Henry James Contribution as A Novelist

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      Henry James is an important figure in every study of novel. It is so because he had no static set of values or theories about novel at any stage. His was a case of continuous development, assimilation pruning. He came out with new theories of fiction. As a theorist and a scholar James was the architect of modern novel.

Various Influences

      In his own lifetime James had the opportunity to study all the later mutations of the novel form the English Victorians, the Russians, French realism and naturalism and two whole epochs of pure aestheticism. His sojourn in France for one year helped him a lot in learning much about the novel as the novel might be. Flaubert too had a great influence on him. It was from Flaubert that he learned about the ultimate emptiness of even the most perfect work of art that pretended to an absolute moral indifference. From Zola he learned that art and science were two different quantities, and that art was at least a quantity that was not to be amassed through perspiration alone. James’s ideas and thoughts were deeply influenced by Hawthorne too. James himself acknowledged the debt especially in his essay on Hawthorne, Hawthorne is the best heir and the best critic of Puritanism. The morbidity and the brooding intensity of Nathaniel Hawthorne and Herman Melville is replaced by a tragic mood of innocence confronting experience in James’s novels. James does retain something of the stern Puritan ethic in his writings. We find James’s women characters having a fear of the physical. Isabel Archer runs away from Caspar Goodwood just after he has kissed her. Such a reaction of Isabel has its root in the respect and reverence that she has for monogamy. This can also be regarded as a projection of James’s own prudery but to give it a Lawrencean interpretation as Dorothea Krooke has done would be going to an extreme. James like Hawthorne believed in according to suffering the mystical status of purgatory.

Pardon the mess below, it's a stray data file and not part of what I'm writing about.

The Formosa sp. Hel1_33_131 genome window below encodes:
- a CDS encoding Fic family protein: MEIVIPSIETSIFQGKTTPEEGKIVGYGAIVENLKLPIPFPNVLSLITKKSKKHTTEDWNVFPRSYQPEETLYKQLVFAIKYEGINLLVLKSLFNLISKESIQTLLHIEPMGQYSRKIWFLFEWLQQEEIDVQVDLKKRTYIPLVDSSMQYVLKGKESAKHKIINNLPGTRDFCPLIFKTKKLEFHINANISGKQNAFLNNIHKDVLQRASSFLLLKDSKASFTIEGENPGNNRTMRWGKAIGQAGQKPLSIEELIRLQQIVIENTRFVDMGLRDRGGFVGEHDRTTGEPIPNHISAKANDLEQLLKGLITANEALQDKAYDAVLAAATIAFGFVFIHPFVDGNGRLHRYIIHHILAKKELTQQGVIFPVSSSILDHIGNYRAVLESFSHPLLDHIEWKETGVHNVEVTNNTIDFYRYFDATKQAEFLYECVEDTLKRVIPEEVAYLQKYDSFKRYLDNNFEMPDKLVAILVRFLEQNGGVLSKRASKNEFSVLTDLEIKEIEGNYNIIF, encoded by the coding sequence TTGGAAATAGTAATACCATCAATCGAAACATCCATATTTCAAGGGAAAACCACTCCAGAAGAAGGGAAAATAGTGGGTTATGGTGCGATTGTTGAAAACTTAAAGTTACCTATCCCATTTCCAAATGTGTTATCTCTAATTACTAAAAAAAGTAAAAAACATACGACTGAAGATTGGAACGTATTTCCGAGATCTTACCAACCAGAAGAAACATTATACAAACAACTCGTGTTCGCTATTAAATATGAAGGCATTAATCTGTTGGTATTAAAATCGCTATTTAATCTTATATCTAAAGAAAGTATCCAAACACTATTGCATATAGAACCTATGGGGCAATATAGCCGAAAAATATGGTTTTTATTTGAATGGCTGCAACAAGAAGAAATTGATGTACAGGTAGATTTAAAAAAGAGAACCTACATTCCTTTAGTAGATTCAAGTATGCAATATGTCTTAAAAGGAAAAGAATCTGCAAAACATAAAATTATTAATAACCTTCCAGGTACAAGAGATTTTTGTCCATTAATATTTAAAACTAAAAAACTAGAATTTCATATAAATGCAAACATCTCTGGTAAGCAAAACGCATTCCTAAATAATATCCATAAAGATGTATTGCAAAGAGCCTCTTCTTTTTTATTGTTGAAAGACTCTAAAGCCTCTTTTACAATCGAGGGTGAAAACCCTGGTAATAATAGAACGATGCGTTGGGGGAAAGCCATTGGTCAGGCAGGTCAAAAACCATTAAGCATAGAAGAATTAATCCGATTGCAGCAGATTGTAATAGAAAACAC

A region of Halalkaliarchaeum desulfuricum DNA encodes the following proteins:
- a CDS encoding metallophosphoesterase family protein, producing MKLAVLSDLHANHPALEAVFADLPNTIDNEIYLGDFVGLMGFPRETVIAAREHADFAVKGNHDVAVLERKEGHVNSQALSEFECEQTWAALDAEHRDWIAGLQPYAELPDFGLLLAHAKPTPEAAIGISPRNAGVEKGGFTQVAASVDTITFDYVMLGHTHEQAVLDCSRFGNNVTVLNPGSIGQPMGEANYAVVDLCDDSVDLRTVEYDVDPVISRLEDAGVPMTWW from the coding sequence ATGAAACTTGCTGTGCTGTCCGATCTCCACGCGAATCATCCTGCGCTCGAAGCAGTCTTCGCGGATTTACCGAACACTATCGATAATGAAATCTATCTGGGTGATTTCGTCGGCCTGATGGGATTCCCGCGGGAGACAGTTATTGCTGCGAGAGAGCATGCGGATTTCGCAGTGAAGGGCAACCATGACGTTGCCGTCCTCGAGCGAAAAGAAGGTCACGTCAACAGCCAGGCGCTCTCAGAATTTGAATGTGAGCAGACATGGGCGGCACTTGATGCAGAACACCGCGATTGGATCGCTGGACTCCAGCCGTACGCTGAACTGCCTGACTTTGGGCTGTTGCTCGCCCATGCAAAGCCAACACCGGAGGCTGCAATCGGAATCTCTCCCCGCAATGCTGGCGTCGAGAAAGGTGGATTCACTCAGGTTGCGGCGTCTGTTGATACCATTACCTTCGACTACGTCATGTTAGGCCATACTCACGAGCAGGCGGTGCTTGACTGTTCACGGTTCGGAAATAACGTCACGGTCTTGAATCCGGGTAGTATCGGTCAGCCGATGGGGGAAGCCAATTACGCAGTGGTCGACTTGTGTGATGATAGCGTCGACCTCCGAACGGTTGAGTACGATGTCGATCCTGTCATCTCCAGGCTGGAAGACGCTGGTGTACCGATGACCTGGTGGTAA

But James was not a pure borrower; he improved on Hawthorne. The psychological or mythological situations of Hawthorne's novels, become social and ethical situations in James. James’s female characters to are an improvement—Hester Prynne is a symbolic character but in a marginal way, whereas Isabel Archer symbolizes American innocence and does not represent an allegorical idea in the least whereas Hester Prynne does it. The social pressure too is not all that real, pervading and demanding as it is in James. It is this factor which nourishes the passion for freedom. Unlike Hawthorne, James’s characters don’t have unlimited choices. Social factors like greed, malice, curiosity etc. are the determining factors of people’s destiny and freedom. In Richard Chase’s phraseology, in Henry James, the American ‘romance’ and the European ‘novel’ come together. Hawthorne lacked not only Henry James’s sophistication but also his vivid grasp of people and social ethos, but this does not, however, lessen Hawthorne’s importance in the shaping of Henry James’s mind and art.

      Hawthorne influenced James also in the artistic dimensions of a novel. James learnt from Hawthorne the use of symbolic or poetic images. But whereas, Hawthorne’s symbolism expresses the psycho-spiritual attitude, in James it emphasizes the cultural and historical interests. Besides this James’s comic sense is a feature which is nearly absent from Hawthorne’s works.